You will have to wait for a certain period of time while the dog is trained.
    You will then have to do additional training yourself.
    On top of all your school work.

    I guess what I'm trying to say is step back and see if it's financially worth it.

    I agree with PP. You've asked about this before, I'd got and reread the posts.
     
  4. quiltinmom

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    That was one of my first thoughts--the cost of a dog is a lot. The time it takes to care for a dog is also a lot. Not everyone's life situation is conducive to caring for a pet.


    On the other hand, it can't hurt to look into it. Or you could just get a regular dog, and see if just having a regular dog that you feel a connection with will help ease the anxiety. Or maybe a cat? (they seem to be less work.) That's what I would try first, if that were the direction I wanted to go.

    Have you asked your insurance company about if/why they cover animal therapy? I have no idea if any companies cover that kind of thing. To me it sounds like a stretch, but it you can always ask.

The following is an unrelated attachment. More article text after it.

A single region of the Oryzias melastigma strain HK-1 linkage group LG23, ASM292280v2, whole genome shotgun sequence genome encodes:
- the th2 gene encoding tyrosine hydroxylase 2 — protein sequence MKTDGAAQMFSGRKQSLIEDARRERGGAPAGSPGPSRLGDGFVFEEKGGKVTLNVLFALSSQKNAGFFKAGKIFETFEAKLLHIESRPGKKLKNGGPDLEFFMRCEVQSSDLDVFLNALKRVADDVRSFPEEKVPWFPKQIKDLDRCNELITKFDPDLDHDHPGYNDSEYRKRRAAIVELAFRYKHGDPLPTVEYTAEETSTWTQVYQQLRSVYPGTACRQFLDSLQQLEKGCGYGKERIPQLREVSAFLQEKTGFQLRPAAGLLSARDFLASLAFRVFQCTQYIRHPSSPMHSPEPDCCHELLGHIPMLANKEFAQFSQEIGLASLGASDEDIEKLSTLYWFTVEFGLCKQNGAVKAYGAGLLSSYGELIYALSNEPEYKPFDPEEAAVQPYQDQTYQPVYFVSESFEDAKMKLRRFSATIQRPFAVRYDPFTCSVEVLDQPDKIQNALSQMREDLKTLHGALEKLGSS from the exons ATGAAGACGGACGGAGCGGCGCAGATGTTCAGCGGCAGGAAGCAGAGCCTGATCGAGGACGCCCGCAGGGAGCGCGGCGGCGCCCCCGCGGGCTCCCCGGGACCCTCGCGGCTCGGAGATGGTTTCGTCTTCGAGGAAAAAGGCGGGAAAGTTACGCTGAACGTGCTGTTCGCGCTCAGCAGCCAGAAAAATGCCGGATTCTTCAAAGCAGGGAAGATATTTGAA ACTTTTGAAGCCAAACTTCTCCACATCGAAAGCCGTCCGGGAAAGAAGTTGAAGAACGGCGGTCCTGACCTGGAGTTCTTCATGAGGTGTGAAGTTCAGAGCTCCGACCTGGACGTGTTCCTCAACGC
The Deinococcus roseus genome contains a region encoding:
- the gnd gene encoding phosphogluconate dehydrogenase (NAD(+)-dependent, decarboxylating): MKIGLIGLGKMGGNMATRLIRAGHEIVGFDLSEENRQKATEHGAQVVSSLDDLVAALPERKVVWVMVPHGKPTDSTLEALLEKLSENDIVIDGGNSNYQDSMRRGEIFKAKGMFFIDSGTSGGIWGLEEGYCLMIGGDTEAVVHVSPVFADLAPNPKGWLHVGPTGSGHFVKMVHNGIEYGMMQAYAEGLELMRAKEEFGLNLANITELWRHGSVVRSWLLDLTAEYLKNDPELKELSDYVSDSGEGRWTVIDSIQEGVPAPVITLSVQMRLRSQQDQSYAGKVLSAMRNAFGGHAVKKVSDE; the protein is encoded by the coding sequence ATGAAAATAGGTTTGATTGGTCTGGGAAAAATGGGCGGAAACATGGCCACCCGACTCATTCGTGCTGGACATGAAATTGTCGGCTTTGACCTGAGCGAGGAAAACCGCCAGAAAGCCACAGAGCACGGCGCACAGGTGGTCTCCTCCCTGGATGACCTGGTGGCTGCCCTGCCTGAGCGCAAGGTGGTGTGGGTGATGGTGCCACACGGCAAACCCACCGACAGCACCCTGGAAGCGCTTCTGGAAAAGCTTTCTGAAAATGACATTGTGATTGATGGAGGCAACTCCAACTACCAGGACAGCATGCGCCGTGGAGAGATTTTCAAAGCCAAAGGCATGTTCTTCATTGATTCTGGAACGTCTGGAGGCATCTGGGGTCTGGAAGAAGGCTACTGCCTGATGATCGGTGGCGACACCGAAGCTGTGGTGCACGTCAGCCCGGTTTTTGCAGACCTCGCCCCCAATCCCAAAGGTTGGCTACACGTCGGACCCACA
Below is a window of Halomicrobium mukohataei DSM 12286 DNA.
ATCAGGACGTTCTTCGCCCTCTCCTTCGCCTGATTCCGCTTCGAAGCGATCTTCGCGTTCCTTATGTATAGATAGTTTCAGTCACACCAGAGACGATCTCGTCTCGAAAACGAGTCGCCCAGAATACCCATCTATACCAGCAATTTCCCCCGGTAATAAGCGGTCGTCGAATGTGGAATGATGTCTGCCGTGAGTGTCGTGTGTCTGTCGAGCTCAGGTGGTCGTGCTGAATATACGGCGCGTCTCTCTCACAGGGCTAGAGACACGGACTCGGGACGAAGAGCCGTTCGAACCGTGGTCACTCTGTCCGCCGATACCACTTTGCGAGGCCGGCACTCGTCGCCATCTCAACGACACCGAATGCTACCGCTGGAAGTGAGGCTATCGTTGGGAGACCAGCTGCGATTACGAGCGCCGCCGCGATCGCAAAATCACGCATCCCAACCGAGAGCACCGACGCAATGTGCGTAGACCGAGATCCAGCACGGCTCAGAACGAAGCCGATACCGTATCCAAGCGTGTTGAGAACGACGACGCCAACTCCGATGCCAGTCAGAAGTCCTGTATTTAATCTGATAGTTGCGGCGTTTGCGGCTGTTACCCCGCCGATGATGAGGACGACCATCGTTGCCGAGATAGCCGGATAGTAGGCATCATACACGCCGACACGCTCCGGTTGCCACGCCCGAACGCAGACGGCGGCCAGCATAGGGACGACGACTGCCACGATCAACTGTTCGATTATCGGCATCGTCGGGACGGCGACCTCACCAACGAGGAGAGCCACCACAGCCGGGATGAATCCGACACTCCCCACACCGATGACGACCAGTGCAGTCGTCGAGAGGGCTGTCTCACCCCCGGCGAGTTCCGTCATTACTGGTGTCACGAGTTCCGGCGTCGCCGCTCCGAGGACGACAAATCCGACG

Hope all is well with you. :)
     
  5. Helenmomofsporty13yearold

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  6. LoveMyHounds

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    CGMs are much more convenient than DADs (and don't take me wrong - I love dogs and have some :p). Also, by having a service dog with you, you send out a message "I'm very sick, I need this dog to survive". I wouldn't like this kind of attention ;).
     
    Last edited: Jul 12, 2013
  7. Beach bum

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    I have to disagree. I don't think it sends out a message of illness at all. It would send out a message of "I need assistance of some sort." When I see a person who has a service dog with them, I first assume they are blind, but if they aren't, I figure they have something else going on. But, I don't perceive the person as being in such a dire situation that the dog is their survival.
     
  8. mamattorney

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    This is so ironic because my daughter was at a day camp this week and met a girl whose sister is Type 1. She told me a couple of things about this T1 girl - first that she was previously on a pump and had to switch to shots because of horrible bruising from the insertion sites (I've been trying gently encourage DD to go to a pump class and she is flat out against it, so this was a "see, I'm not crazy" comment, I'm sure.) and second that she was going away to college this fall (or maybe next fall) and had just gotten a diabetes alert dog because she's going to be away from home.